The Father, the Son and the Holy Guest Star is the 21st and final episode of Season 16. The episode is the 350th episode produce (in production order) of The Simpsons. Originally slated to air April 10, 2005, it was postponed with no episode playing that night (it was finally aired May 15, 2005) due to the death earlier that week of Pope John Paul II, as the episode revolved around the Roman Catholic Church.
Bart is expelled by Principal Skinner for a prank at a school Medieval Festival that was actually caused by Groundskeeper Willie (who was mad at having to be the village idiot and the one should have been fired), and ends up going to a Catholic school, which is more affordable than other private schools. The only person who takes a real interest in Bart is Father Sean, who explains he acted a bit like Bart in his day, and lends Bart a "Lives of the Saints" comic book. Marge is afraid that Bart is turning into a Catholic (which, with all of the sitting, standing, and kneeling, she calls "Simon Says without a winner"), but Homer is sidetracked by the fact that the school is having a pancake dinner followed by bingo, and when he discovers that he can be absolved of all sins through confession if he converts, Marge problems are doubled, especially when she realizes that Catholics do not believe in birth . 
Springfield Elementary School is holding its medieval festival. All the students are given roles: Lisa is the queen, Martin is the king, the school bullies are the imperial guards, Bart is the cooper (a role he bitterly hates) and Groundskeeper Willie, against his will, is cast as the village idiot. Bart is mad about his role since it requires him to carry an obscenely large and heavy barrel of pink lemonade around the entire gym and he is treated terribly by everyone, especially Lisa (who makes him trek across the gym several times with the barrel to refill her glass treating him with complete disrespect and has him escorted to the "dungeon" when he mumbles at her under his breath). As much as Bart hates his role, his hatred was not as strong as Willie's. Not only was he forced at the sake of his job to wear a humiliating costume for the fair, but was also forced to sit in a cage in shackles while the students throw rotten fruit at him. For revenge, Willie secretly fills the large pie with hundreds of rats inside. The rats reek havoc on the gym and the entire event falls apart. Due to Bart's history of juvenile behavior, Skinner blames Bart for the prank instead of Willie and expels him from school. At dinner that night, his entire family is upset with him and refuse to believe his innocence, even Lisa tells him that deserved it. After looking through other schools, Marge decides to enroll Bart in St. Jerome's Catholic School. There, Bart's hip, rebel attitude is frowned upon.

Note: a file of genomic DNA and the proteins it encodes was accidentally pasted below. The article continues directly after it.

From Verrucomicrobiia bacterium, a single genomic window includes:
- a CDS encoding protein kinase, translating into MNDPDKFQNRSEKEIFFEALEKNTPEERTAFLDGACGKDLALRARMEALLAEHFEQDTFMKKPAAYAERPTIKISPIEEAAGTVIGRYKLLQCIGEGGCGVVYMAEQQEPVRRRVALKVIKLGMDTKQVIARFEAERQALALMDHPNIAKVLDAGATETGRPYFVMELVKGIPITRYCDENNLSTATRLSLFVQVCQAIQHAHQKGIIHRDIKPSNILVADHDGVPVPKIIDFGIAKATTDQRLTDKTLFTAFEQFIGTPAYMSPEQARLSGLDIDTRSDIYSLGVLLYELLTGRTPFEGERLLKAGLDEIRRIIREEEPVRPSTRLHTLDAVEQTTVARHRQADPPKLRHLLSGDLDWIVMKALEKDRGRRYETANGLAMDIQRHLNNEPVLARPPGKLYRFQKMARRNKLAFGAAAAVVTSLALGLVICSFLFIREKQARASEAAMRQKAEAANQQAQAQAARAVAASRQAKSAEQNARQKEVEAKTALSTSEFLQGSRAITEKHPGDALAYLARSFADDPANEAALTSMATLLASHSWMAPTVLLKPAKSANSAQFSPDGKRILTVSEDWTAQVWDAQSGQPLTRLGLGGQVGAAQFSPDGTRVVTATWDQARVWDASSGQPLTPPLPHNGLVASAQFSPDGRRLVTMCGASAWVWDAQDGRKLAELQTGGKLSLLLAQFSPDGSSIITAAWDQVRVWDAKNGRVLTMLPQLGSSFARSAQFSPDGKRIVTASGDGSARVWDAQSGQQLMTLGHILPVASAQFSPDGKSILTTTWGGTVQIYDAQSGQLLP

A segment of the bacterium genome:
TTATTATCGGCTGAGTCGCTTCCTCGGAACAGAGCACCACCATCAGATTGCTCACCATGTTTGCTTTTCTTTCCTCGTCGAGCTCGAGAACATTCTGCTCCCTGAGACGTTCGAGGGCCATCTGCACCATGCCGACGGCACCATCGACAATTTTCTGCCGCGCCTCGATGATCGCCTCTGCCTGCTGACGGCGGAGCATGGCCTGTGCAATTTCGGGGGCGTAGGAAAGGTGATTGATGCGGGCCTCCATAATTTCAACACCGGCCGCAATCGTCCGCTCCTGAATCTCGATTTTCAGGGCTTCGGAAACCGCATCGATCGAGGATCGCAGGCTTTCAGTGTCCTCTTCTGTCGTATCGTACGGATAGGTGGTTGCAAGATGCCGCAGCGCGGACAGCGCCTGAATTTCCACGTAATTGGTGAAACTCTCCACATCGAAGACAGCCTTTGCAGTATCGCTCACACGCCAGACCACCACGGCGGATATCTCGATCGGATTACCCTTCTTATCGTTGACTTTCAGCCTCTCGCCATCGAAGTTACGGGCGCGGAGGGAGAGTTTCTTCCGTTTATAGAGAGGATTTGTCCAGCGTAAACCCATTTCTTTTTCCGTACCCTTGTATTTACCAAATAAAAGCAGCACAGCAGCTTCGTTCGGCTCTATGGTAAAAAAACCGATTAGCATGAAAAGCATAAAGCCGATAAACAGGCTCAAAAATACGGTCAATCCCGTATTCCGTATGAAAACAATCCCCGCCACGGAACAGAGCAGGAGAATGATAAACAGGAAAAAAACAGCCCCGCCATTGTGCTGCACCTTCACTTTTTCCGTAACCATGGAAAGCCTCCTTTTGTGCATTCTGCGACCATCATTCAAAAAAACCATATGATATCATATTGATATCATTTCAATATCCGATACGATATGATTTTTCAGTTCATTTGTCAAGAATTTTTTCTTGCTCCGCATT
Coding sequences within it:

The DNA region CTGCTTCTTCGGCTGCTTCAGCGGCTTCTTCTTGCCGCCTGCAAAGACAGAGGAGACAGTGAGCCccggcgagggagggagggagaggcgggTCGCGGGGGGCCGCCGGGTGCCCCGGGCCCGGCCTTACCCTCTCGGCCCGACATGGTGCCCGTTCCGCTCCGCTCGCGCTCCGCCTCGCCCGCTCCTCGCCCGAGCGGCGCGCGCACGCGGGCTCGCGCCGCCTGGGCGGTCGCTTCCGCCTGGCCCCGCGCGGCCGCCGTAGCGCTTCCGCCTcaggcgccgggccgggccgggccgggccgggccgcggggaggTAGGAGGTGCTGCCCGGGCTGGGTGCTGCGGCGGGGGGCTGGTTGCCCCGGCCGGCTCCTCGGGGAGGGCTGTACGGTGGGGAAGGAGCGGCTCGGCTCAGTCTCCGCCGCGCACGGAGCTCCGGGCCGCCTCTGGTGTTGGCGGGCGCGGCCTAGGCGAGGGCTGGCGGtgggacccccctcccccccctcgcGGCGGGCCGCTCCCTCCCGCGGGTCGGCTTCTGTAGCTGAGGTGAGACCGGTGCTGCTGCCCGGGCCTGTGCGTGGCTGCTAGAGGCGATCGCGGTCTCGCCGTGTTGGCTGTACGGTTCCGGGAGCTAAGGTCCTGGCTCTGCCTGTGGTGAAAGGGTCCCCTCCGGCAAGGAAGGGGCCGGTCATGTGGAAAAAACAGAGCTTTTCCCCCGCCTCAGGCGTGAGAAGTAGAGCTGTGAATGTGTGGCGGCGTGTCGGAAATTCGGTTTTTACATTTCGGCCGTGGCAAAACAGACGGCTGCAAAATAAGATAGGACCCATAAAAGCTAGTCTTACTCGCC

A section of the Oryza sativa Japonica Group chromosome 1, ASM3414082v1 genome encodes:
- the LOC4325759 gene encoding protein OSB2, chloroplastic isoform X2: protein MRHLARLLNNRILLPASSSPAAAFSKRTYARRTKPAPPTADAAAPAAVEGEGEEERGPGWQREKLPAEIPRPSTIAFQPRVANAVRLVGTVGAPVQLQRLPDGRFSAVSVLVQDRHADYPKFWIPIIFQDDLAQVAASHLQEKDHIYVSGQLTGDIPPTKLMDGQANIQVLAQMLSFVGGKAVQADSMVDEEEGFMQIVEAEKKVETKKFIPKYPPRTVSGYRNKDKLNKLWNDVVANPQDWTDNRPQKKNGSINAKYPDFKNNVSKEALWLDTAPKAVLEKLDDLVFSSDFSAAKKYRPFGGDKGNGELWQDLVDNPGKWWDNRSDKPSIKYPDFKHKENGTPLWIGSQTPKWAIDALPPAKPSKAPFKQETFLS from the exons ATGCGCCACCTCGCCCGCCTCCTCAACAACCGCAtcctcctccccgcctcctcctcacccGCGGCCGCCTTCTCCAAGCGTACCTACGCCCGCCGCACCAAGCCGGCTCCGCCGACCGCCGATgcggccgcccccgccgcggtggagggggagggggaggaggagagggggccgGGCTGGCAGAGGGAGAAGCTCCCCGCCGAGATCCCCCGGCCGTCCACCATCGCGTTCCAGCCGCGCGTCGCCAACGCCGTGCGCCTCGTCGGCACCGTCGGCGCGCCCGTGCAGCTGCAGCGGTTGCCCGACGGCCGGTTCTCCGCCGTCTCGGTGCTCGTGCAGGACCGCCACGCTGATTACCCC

While holding out two dictionaries, Bart meets Father Sean (voiced by Liam Neeson), who came to become Catholic after he was beaten by his father and St. Peter told him to repent. He is sympathetic to Bart and gives him a comic book about the saints and he is drawn into it. At home, Marge becomes concerned over Bart's interest in the Roman Catholic Church. Homer goes to the school to confront Father Sean, but reconsiders after having pancake dinner and playing Bingo. After expansively confessing, Homer learns he must convert to Catholicism to be absolved of his sins. With Bart and Homer both considering joining the Church, Marge (worried she might be alone in Protestant Heaven while Bart and Homer are in Catholic Heaven) seeks help from Rev. Lovejoy and Ned Flanders, who agree to stop them. While they are learning about First Communion, Marge, Lovejoy, and Ned capture Bart.
On the road, Marge and Lovejoy try to bring Bart back to the one true faith: The Western Branch of American Reform Presbylutheranism. Back at the house, Lisa agrees with Homer and Bart's desire to join a new faith. Even after getting laughed at for being Buddhist by Father Sean, she says that Marge is taking Bart to a Protestant Youth Festival. Homer and Fr. Sean then leave in immediate pursuit. At the Festival, Marge fails to bribe Bart with the banal Christian rock of Quiet Riot (Pious Riot after their conversion, possibly a reference to the real life band Pussy Riot). However, he agrees after he plays some paintball, making her happy that "one of those dumb things would work". Homer and Fr. Sean arrive with a motorcycle, shoot Marge's hair with some paintball bullets and engage in a Mexican standoff with Ned and Lovejoy. Bart dismissively tells everybody to calm down and says it's stupid that all the different forms of Christianity are feuding since the main beliefs are the same and there are only a few minuscule difference between them. The two groups agree to both fight monogamous gays and stem cells and to take Bart's idea to heart. The episode then jumps a thousnad years into the future, when Bart becomes the last Prophet of God. In this age, mankind is waging war over whether Bart's teachings were about love and tolerance, or understanding and peace (and whether he was betrayed by his minion Milhouse and ripped apart by snowmobiles until he died). One side cries Bart's catchphrase "Eat my shorts", the other cries "Cowabunga" and both sides engage in a bloody battle. It is likely that after this episode, Bart was later welcomed back to Springfield elementary as an apology in the end for being blamed for Willie's prank.
Behind the Laughter
IGN called this episode the best episode of the sixteenth season. They thought of it as a great episode that dealt with the sensitive topic of religious tolerance, stating that "with a daring story, we can't help but remember when The Simpsons was an edgy hip show that would frequently shed a light on cultural complexes". They thought it would be ideal if there were more episodes like this one.